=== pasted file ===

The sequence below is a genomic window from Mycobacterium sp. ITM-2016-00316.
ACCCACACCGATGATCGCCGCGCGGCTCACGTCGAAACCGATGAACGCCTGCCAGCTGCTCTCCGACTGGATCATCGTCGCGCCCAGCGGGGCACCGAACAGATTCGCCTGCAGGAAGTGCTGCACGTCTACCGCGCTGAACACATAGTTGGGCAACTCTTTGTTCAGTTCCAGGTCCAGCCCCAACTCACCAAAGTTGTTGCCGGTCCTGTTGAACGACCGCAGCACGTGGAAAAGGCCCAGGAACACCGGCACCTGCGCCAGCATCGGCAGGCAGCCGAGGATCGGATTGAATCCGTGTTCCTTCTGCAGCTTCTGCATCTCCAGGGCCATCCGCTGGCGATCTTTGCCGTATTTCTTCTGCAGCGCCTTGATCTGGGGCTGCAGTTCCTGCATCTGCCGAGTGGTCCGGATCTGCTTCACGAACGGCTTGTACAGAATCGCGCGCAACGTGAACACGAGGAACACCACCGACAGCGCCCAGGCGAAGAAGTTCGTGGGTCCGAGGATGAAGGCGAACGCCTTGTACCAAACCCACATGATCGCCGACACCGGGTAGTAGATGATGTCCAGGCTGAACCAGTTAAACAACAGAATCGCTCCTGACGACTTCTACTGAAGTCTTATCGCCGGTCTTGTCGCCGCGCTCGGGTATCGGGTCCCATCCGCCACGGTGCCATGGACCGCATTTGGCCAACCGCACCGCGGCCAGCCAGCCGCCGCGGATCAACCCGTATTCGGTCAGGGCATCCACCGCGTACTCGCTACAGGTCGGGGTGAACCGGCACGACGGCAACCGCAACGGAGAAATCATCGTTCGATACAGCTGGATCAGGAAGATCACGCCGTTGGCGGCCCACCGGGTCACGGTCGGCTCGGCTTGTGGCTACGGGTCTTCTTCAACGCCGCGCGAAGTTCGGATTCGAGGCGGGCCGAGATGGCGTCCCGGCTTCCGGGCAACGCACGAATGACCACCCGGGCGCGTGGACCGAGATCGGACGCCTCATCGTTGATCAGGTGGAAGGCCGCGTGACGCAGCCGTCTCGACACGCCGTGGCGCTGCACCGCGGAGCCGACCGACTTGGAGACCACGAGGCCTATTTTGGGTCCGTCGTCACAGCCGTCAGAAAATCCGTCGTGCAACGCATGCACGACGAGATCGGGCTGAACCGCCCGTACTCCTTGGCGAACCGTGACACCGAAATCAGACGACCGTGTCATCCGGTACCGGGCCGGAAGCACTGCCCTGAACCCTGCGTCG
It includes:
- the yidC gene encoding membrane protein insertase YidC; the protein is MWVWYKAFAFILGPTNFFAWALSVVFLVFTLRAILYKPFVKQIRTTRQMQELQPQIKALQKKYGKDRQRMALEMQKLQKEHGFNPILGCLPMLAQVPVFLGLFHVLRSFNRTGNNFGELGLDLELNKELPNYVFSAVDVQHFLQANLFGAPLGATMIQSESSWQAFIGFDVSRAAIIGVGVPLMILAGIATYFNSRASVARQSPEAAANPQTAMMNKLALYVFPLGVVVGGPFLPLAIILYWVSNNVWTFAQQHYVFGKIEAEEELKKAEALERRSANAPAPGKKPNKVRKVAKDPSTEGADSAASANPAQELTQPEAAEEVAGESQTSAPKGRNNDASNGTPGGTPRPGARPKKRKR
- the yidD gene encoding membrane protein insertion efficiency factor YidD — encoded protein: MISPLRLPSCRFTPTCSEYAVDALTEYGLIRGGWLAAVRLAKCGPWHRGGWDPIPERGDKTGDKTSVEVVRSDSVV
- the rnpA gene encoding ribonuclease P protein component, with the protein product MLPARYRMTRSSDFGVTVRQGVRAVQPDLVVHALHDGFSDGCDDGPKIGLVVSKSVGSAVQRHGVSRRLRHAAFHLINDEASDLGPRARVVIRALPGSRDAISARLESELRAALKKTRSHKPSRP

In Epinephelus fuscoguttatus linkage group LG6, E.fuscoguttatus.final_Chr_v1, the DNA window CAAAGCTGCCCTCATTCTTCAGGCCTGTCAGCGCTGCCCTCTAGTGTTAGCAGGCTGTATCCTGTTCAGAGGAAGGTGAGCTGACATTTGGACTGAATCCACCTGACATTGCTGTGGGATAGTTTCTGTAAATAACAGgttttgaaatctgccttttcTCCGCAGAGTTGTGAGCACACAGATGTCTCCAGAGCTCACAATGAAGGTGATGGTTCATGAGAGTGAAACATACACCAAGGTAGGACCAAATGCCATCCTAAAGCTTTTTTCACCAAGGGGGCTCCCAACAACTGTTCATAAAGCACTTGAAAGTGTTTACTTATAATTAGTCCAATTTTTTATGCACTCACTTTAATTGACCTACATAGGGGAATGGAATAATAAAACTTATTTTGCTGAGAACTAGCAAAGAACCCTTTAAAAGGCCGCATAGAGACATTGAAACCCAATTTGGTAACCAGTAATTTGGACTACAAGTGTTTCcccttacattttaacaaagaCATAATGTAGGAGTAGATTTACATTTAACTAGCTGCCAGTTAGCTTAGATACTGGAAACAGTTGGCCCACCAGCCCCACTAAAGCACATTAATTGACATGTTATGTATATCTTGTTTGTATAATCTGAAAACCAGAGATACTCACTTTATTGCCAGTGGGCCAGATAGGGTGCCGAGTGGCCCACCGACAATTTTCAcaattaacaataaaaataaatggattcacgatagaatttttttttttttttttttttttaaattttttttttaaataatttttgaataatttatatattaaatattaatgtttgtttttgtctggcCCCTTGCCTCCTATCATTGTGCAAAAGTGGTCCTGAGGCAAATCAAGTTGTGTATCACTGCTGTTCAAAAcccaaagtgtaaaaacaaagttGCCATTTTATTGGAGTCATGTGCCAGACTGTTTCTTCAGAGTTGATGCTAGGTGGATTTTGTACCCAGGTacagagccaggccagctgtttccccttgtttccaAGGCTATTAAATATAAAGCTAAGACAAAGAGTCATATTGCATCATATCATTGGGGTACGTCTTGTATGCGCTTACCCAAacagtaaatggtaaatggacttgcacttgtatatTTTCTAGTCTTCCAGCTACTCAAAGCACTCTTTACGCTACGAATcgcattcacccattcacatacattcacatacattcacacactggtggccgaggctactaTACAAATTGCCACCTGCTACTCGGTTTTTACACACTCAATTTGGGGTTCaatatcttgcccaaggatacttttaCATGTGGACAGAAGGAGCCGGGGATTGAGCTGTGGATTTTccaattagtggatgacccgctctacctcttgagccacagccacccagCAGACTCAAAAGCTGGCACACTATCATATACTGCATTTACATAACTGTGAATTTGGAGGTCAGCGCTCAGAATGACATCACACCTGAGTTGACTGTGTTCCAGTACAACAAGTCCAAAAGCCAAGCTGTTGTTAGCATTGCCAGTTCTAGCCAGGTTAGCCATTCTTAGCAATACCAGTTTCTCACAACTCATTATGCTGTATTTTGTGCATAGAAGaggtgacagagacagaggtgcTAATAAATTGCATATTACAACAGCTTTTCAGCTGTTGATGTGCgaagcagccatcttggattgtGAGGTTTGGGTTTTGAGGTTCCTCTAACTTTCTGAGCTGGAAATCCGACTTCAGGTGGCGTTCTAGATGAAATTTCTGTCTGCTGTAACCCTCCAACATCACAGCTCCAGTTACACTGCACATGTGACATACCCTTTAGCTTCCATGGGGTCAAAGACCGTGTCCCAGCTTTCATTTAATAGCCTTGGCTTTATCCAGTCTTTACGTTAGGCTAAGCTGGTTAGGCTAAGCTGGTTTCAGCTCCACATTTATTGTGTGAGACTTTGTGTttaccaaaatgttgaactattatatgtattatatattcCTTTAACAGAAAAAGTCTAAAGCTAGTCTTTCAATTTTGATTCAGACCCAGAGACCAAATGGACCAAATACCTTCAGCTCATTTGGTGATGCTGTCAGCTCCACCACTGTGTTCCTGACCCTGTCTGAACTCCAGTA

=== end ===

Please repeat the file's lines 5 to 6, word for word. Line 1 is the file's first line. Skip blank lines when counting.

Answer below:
- the yidD gene encoding membrane protein insertion efficiency factor YidD — encoded protein: MISPLRLPSCRFTPTCSEYAVDALTEYGLIRGGWLAAVRLAKCGPWHRGGWDPIPERGDKTGDKTSVEVVRSDSVV
- the rnpA gene encoding ribonuclease P protein component, with the protein product MLPARYRMTRSSDFGVTVRQGVRAVQPDLVVHALHDGFSDGCDDGPKIGLVVSKSVGSAVQRHGVSRRLRHAAFHLINDEASDLGPRARVVIRALPGSRDAISARLESELRAALKKTRSHKPSRP